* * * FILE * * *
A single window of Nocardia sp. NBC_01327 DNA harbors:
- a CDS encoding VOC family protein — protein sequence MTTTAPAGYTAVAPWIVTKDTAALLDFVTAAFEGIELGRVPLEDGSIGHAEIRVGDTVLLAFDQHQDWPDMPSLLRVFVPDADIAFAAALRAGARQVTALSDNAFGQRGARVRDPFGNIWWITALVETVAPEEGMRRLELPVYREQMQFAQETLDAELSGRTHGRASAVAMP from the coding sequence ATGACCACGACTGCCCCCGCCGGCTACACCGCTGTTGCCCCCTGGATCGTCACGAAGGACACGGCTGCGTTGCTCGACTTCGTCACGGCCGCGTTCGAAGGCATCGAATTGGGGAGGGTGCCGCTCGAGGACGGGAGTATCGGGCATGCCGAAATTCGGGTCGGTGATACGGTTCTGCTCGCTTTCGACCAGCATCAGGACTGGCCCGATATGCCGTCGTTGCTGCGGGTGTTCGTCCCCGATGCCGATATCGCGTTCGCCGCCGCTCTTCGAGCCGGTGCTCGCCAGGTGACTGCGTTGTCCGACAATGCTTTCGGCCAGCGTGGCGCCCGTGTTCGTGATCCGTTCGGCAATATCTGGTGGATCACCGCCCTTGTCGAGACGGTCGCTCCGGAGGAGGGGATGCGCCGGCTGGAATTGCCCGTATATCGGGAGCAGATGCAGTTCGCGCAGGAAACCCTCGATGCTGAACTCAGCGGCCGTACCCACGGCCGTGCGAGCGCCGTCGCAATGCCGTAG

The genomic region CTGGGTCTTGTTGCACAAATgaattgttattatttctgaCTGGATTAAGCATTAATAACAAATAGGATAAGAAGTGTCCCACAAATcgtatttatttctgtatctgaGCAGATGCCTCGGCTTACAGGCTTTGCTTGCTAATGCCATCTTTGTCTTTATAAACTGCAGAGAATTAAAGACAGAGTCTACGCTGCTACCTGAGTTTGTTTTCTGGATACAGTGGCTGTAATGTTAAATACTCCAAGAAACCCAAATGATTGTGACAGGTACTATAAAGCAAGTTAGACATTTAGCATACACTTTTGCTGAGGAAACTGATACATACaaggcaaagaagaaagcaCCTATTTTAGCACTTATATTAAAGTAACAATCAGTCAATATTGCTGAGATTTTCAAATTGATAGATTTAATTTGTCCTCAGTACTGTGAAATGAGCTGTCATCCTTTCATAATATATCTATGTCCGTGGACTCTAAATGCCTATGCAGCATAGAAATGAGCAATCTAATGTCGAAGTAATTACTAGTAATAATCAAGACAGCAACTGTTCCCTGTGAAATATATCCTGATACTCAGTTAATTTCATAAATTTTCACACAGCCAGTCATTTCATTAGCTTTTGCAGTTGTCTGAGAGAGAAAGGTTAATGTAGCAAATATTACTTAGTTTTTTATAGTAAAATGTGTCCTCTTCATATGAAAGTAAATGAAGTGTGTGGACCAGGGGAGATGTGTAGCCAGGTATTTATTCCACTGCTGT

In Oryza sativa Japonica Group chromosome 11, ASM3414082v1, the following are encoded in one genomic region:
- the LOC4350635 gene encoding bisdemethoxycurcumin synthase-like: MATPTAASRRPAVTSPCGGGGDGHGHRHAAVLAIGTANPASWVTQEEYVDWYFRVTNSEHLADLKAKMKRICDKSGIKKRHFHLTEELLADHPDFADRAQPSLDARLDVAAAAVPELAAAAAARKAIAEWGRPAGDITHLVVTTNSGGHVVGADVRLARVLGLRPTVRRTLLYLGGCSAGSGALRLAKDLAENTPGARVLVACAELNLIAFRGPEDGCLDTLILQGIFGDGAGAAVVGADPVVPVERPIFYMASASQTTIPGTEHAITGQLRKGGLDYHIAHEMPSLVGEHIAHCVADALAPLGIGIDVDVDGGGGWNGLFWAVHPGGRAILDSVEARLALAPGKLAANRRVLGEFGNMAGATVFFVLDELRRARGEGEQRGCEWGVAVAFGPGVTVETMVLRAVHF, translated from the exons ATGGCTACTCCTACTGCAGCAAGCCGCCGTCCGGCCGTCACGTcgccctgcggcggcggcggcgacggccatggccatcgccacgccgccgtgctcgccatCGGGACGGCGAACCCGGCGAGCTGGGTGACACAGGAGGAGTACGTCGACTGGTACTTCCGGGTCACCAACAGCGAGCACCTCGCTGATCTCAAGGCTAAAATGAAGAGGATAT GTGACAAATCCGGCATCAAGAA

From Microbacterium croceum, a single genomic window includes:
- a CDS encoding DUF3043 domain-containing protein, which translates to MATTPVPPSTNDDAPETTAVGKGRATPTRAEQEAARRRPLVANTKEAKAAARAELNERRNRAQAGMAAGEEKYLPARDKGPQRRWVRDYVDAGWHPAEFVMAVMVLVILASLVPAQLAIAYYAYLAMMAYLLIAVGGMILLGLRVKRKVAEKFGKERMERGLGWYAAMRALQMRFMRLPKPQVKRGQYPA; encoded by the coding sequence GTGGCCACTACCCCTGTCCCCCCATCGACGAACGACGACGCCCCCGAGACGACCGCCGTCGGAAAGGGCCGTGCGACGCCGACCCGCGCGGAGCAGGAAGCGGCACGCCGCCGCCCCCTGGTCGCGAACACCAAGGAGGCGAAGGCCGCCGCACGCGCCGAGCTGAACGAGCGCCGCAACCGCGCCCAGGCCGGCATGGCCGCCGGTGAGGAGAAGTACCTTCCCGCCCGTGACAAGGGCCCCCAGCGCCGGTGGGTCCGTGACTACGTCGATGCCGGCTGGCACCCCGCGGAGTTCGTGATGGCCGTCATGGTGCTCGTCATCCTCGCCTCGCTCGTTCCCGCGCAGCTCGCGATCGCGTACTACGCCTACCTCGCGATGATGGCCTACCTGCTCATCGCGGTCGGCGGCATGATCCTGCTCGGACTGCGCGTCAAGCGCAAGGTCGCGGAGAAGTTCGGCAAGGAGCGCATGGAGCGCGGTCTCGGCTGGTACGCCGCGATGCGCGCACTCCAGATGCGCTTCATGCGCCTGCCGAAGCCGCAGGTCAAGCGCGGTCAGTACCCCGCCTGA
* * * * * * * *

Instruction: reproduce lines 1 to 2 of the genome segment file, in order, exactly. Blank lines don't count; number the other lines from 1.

A single window of Nocardia sp. NBC_01327 DNA harbors:
- a CDS encoding VOC family protein — protein sequence MTTTAPAGYTAVAPWIVTKDTAALLDFVTAAFEGIELGRVPLEDGSIGHAEIRVGDTVLLAFDQHQDWPDMPSLLRVFVPDADIAFAAALRAGARQVTALSDNAFGQRGARVRDPFGNIWWITALVETVAPEEGMRRLELPVYREQMQFAQETLDAELSGRTHGRASAVAMP from the coding sequence ATGACCACGACTGCCCCCGCCGGCTACACCGCTGTTGCCCCCTGGATCGTCACGAAGGACACGGCTGCGTTGCTCGACTTCGTCACGGCCGCGTTCGAAGGCATCGAATTGGGGAGGGTGCCGCTCGAGGACGGGAGTATCGGGCATGCCGAAATTCGGGTCGGTGATACGGTTCTGCTCGCTTTCGACCAGCATCAGGACTGGCCCGATATGCCGTCGTTGCTGCGGGTGTTCGTCCCCGATGCCGATATCGCGTTCGCCGCCGCTCTTCGAGCCGGTGCTCGCCAGGTGACTGCGTTGTCCGACAATGCTTTCGGCCAGCGTGGCGCCCGTGTTCGTGATCCGTTCGGCAATATCTGGTGGATCACCGCCCTTGTCGAGACGGTCGCTCCGGAGGAGGGGATGCGCCGGCTGGAATTGCCCGTATATCGGGAGCAGATGCAGTTCGCGCAGGAAACCCTCGATGCTGAACTCAGCGGCCGTACCCACGGCCGTGCGAGCGCCGTCGCAATGCCGTAG